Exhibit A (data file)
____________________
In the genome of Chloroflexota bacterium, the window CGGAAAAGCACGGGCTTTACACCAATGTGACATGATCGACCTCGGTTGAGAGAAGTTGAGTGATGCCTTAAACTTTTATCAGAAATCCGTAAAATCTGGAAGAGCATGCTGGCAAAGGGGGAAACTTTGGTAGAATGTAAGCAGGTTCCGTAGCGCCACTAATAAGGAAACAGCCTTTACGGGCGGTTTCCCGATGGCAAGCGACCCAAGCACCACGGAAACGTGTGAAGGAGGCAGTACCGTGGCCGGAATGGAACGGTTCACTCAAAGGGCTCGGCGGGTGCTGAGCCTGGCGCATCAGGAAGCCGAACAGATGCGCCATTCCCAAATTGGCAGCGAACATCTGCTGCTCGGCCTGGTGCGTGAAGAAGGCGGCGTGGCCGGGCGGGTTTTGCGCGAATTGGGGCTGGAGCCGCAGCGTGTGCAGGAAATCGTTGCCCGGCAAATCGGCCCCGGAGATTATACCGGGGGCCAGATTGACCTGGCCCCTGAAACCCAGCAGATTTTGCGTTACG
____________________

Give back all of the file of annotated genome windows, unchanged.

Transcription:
In the genome of Chloroflexota bacterium, the window CGGAAAAGCACGGGCTTTACACCAATGTGACATGATCGACCTCGGTTGAGAGAAGTTGAGTGATGCCTTAAACTTTTATCAGAAATCCGTAAAATCTGGAAGAGCATGCTGGCAAAGGGGGAAACTTTGGTAGAATGTAAGCAGGTTCCGTAGCGCCACTAATAAGGAAACAGCCTTTACGGGCGGTTTCCCGATGGCAAGCGACCCAAGCACCACGGAAACGTGTGAAGGAGGCAGTACCGTGGCCGGAATGGAACGGTTCACTCAAAGGGCTCGGCGGGTGCTGAGCCTGGCGCATCAGGAAGCCGAACAGATGCGCCATTCCCAAATTGGCAGCGAACATCTGCTGCTCGGCCTGGTGCGTGAAGAAGGCGGCGTGGCCGGGCGGGTTTTGCGCGAATTGGGGCTGGAGCCGCAGCGTGTGCAGGAAATCGTTGCCCGGCAAATCGGCCCCGGAGATTATACCGGGGGCCAGATTGACCTGGCCCCTGAAACCCAGCAGATTTTGCGTTACG